The contribution of this paper is as follows: () we design a region selection method to find the most effective region (MER) by calculating and comparing the sum of the embedding probabilities of each pixel in a region. The selected region is used as an input image of CNNs. () We propose a network consisting of three separate subnets, with each subnet possessing independent structures and diverse parameters, and the three subnets can be merged and separated repeatedly because some studies have shown that widening the network can significantly improve the performance [20]. Experimental results indicate that both the region selection method and the proposed CNN framework can lead to performance improvement in detecting adaptive steganography in some cases.
2. Proposed Method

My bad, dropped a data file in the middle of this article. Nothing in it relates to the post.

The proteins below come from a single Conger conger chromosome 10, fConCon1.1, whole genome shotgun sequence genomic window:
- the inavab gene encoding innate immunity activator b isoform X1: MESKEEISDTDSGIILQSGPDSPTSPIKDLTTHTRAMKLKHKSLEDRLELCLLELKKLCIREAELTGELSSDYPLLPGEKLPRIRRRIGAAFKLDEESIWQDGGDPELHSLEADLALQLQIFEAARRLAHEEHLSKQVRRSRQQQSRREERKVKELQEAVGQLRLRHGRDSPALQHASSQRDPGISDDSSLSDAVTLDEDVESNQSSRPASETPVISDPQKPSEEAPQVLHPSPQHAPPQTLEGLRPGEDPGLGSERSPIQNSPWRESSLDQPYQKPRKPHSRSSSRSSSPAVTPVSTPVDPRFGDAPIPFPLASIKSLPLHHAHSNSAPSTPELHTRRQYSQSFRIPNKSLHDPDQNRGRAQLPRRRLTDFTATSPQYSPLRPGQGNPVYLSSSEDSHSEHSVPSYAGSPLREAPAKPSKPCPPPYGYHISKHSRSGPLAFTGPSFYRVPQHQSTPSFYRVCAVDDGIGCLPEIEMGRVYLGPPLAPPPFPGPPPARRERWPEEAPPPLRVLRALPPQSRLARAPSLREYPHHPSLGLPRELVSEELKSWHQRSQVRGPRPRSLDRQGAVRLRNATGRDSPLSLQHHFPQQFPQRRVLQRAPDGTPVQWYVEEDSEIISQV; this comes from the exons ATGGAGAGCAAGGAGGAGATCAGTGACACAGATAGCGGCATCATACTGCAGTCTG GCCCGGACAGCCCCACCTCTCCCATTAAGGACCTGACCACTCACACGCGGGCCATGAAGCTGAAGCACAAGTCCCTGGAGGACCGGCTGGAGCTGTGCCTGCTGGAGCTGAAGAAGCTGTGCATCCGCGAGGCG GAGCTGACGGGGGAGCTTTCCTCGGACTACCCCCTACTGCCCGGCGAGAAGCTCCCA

Most of the stateoftheart adaptive steganography methods first assign the distortion value for each pixel via a distortion function based on the embedding cost before embedding information, and then some advanced coding techniques, such as STCs, will be applied to minimize the expected distortion value for all pixels in texture areas. Obviously, since the degree of correlation between each pixel and the surrounding pixels is different, according to the adaptive steganography distortion function, pixels with different texture complexity will get diverse loss values. Hence some pixels, which may not be suitable for modification, in texture areas, are assigned with low costs and some other pixels of complex texture are assigned with high costs. We can also clearly study from [8] that the regions with high probability are substantially consistent with the embedding pixels. By large number of experiments (which will be described in Section 3.2.1), we also found that the embedding probability map for each adaptive steganography algorithm is approximately the same. Through this observation, we intend to roughly estimate the position of the modified pixels by embedding probability maps without knowing the specific modification point. Moreover, it is imprecise to use the embedding probability immediately to represent whether a pixel is embedded. Due to the fact that the optimal embedding region obtained by an embedding algorithm may be applicable to other embedding algorithms, in this paper, we use the most effective region instead of embedding probability of a pixel to steganalyze an image.